What is the Difference Between a MERV 8 and a MERV 13 Air Filter?

When it comes to air filtration, there are many options available. One of the most popular is the MERV rating system, which stands for Minimum Efficiency Reporting Value. This system is used to measure the effectiveness of air filters in capturing particles from the air. The higher the MERV rating, the more particles the filter can capture.

But what is the difference between a MERV 8 and a MERV 13 filter?A MERV 8 filter is an ideal choice for an average home. It's much better than fiberglass filters and is still quite reasonably priced. This type of filter will be able to trap anything larger than 3 micrometers, which is enough to capture pollen, dust, and common debris. It's not as effective at trapping small virus-sized particles as a HEPA can. A MERV 13 filter is a step up from a MERV 8 filter and captures more particles than a typical MERV 8 filter.

It will trap less than 75% of air particles that are 0.3-1.0 microns in size (coronavirus measures 0.1 microns). The difference between MERV 8 and MERV 13 rated filters is reduced to two micrometers. And while that may not seem like a big difference, it's important to consider how things work at the molecular level. The main benefit when comparing a MERV 11 vs. a MERV 13 filter is that the latter includes stronger protection against airborne bacteria and viruses that spread through droplets in the air.

MERV 11 is better, and MERV 13 could be called the best filtration among these three. Of course, it's important to consider how well an air filter traps particulates, but there are other factors to think about when answering the question: What's the best MERV? The MERV values 8, 11, or 13 could be the right MERV values for your furnace or air treatment system, depending on your circumstances. The higher the filter rating, the smaller the particles it will capture, and the higher the percentage of particles captured. Low-efficiency filters are normally found within MERV 1-4, and high-efficiency filters are from MERV 13 and above. The MERV scale is not linear; the difference between a MERV 6 and a MERV 8 is almost double in terms of percentage of particles captured.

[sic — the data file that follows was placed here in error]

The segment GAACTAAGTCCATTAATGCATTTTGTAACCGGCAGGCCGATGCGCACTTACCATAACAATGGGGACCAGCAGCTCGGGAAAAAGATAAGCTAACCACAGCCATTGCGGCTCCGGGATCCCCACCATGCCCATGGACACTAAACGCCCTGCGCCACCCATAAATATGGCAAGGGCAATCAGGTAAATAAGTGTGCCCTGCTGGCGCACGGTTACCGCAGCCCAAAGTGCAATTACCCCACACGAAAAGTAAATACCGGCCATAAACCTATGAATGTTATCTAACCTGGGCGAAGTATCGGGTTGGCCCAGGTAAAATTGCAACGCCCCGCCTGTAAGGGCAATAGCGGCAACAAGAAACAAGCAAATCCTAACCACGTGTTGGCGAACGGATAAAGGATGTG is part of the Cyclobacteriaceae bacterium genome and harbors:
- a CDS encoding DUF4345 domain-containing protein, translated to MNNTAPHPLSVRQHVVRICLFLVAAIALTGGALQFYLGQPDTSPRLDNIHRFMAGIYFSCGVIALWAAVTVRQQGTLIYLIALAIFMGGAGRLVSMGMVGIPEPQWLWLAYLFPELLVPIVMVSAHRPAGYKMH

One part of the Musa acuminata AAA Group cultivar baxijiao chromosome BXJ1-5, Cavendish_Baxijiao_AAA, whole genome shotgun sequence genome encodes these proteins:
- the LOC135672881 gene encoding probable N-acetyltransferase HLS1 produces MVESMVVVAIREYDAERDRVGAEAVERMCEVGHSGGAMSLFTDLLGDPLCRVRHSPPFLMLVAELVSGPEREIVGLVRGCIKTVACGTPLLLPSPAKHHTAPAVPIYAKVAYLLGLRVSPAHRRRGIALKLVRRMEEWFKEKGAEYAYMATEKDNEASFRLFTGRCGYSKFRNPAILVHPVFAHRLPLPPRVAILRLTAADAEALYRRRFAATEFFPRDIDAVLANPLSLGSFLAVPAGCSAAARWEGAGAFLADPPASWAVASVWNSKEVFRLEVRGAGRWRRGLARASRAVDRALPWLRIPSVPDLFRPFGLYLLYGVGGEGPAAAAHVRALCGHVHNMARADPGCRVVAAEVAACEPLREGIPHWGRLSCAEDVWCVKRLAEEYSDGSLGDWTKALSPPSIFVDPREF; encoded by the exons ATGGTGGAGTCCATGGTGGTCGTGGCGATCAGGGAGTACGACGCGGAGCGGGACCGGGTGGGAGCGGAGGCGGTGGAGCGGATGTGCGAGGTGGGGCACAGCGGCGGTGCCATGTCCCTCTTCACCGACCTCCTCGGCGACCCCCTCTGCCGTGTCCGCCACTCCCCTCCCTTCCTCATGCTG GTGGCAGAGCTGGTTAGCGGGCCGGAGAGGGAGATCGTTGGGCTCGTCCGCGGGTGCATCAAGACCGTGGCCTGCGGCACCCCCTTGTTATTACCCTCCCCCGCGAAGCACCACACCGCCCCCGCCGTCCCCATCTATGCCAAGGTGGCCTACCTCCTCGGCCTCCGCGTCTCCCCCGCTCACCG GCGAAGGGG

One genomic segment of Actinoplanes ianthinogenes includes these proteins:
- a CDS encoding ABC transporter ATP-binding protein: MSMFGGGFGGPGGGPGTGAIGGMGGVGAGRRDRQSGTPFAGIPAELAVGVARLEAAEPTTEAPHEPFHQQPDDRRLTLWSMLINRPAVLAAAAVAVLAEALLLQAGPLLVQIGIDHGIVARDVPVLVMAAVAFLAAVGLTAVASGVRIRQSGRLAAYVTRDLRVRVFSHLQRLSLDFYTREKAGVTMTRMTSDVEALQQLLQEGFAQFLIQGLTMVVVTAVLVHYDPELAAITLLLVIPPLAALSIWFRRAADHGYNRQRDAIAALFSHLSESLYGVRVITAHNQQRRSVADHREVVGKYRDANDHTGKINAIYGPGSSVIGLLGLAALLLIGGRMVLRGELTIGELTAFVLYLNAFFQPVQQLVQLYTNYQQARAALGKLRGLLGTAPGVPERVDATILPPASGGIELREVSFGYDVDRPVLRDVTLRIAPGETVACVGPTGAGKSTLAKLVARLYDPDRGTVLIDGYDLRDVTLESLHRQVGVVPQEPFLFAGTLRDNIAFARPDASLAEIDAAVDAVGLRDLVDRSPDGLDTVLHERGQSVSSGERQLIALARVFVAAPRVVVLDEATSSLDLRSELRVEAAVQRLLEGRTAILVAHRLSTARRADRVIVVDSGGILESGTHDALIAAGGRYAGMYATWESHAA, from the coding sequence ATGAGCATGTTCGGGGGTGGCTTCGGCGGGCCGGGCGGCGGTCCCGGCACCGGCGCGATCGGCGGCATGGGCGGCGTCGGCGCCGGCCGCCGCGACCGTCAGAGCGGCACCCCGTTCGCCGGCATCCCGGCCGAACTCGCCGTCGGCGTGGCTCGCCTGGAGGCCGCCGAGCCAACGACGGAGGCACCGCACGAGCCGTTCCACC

Keep in mind that as the MERV rating increases, the filter becomes more restrictive and more pressure and energy will be needed to expel air. MERV 13 filters are rarely used in residential homes, except for people with extreme filtration needs, such as an immunosuppressed person or someone receiving home palliative care. The MERV rating you need depends on several factors, such as your specific indoor air quality issues, climate system compatibility, and recommendations from professionals. Maintaining indoor air quality in a business or work environment is critical, not only for comfort but also for the health and safety of customers and employees. What seems to be a small difference can affect the outcome of life or death, which is why centers such as hospitals and surgical centers use filters with higher MERV filtration rates. In addition to everything MERV 8 filters trap, MERV 11 filters trap mold spores, lead dust, welding fumes, car fumes, humidifier dust, and fumes and emissions from other machines. The rating is awarded based on a test method developed by the American Society of Heating, Refrigerating, and Air Conditioning Engineers (ASHRAE) and is useful for determining which air filter will work best for your heating and air conditioning system and your indoor air quality objectives. When choosing the right oven filter for your home, the MERV air filter rating is a good starting point.

Filters with a MERV rating of 13 to 16 generally remove contaminants when there is a high need for clean air. Although the scale ranges from MERV 1 to 20, most furnace filter retailers only sell filters between MERV 8 and 13. MERV 11 filters are a great option if you need to take your filtration to the next level without restricting airflow too much. What you probably already know is that the MERV rating is a measure of how effectively the filter removes materials from the air that passes through it. When you balance all of these issues, you'll find the sweet spot in the MERV 8, MERV 11, and MERV 13 spectrum. The main risk of high-efficiency air filters comes from the fact that they are not modified for long periods of time.